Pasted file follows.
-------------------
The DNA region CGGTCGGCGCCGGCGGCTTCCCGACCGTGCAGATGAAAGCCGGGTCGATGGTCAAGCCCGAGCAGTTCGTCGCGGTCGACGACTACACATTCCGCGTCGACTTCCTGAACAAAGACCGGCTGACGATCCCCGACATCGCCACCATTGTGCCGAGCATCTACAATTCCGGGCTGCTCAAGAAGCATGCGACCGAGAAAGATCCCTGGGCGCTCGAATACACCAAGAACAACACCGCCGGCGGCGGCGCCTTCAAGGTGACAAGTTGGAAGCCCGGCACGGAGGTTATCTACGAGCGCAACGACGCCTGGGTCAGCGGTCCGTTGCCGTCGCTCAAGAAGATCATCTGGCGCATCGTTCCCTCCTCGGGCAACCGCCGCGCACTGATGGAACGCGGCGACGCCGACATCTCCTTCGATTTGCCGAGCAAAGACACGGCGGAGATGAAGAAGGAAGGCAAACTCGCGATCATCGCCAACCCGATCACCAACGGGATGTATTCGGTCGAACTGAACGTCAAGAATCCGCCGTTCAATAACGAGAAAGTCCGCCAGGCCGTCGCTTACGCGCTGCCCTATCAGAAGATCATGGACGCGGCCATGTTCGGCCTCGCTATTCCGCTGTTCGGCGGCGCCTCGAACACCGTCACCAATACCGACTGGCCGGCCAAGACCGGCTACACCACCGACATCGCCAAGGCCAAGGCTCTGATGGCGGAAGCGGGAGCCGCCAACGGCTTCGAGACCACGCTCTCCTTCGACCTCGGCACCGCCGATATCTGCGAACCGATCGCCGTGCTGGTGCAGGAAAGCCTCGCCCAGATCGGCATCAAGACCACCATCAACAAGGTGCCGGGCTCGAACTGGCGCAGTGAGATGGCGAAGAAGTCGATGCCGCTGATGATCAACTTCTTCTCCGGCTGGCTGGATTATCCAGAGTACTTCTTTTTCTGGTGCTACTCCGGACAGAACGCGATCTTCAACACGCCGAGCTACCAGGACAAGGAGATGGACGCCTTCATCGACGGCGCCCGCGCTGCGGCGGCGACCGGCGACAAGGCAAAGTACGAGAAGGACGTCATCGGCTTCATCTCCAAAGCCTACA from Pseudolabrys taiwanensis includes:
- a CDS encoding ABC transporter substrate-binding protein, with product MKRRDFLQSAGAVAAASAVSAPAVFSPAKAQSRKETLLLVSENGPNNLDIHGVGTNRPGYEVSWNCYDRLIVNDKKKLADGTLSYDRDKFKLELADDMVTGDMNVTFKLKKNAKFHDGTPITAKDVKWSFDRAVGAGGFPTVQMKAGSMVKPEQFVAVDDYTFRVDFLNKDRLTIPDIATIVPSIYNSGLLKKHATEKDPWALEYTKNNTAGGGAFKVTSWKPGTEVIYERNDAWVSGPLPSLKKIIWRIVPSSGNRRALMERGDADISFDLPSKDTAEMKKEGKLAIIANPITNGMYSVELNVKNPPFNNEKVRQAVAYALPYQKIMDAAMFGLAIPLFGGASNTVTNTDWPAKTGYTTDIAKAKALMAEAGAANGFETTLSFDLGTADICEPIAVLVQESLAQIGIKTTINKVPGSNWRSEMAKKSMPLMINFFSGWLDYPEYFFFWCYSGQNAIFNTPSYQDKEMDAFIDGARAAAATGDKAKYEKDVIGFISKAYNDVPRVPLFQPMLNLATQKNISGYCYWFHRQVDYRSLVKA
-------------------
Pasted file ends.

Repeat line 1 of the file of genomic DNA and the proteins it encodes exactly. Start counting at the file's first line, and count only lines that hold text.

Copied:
The DNA region CGGTCGGCGCCGGCGGCTTCCCGACCGTGCAGATGAAAGCCGGGTCGATGGTCAAGCCCGAGCAGTTCGTCGCGGTCGACGACTACACATTCCGCGTCGACTTCCTGAACAAAGACCGGCTGACGATCCCCGACATCGCCACCATTGTGCCGAGCATCTACAATTCCGGGCTGCTCAAGAAGCATGCGACCGAGAAAGATCCCTGGGCGCTCGAATACACCAAGAACAACACCGCCGGCGGCGGCGCCTTCAAGGTGACAAGTTGGAAGCCCGGCACGGAGGTTATCTACGAGCGCAACGACGCCTGGGTCAGCGGTCCGTTGCCGTCGCTCAAGAAGATCATCTGGCGCATCGTTCCCTCCTCGGGCAACCGCCGCGCACTGATGGAACGCGGCGACGCCGACATCTCCTTCGATTTGCCGAGCAAAGACACGGCGGAGATGAAGAAGGAAGGCAAACTCGCGATCATCGCCAACCCGATCACCAACGGGATGTATTCGGTCGAACTGAACGTCAAGAATCCGCCGTTCAATAACGAGAAAGTCCGCCAGGCCGTCGCTTACGCGCTGCCCTATCAGAAGATCATGGACGCGGCCATGTTCGGCCTCGCTATTCCGCTGTTCGGCGGCGCCTCGAACACCGTCACCAATACCGACTGGCCGGCCAAGACCGGCTACACCACCGACATCGCCAAGGCCAAGGCTCTGATGGCGGAAGCGGGAGCCGCCAACGGCTTCGAGACCACGCTCTCCTTCGACCTCGGCACCGCCGATATCTGCGAACCGATCGCCGTGCTGGTGCAGGAAAGCCTCGCCCAGATCGGCATCAAGACCACCATCAACAAGGTGCCGGGCTCGAACTGGCGCAGTGAGATGGCGAAGAAGTCGATGCCGCTGATGATCAACTTCTTCTCCGGCTGGCTGGATTATCCAGAGTACTTCTTTTTCTGGTGCTACTCCGGACAGAACGCGATCTTCAACACGCCGAGCTACCAGGACAAGGAGATGGACGCCTTCATCGACGGCGCCCGCGCTGCGGCGGCGACCGGCGACAAGGCAAAGTACGAGAAGGACGTCATCGGCTTCATCTCCAAAGCCTACA from Pseudolabrys taiwanensis includes: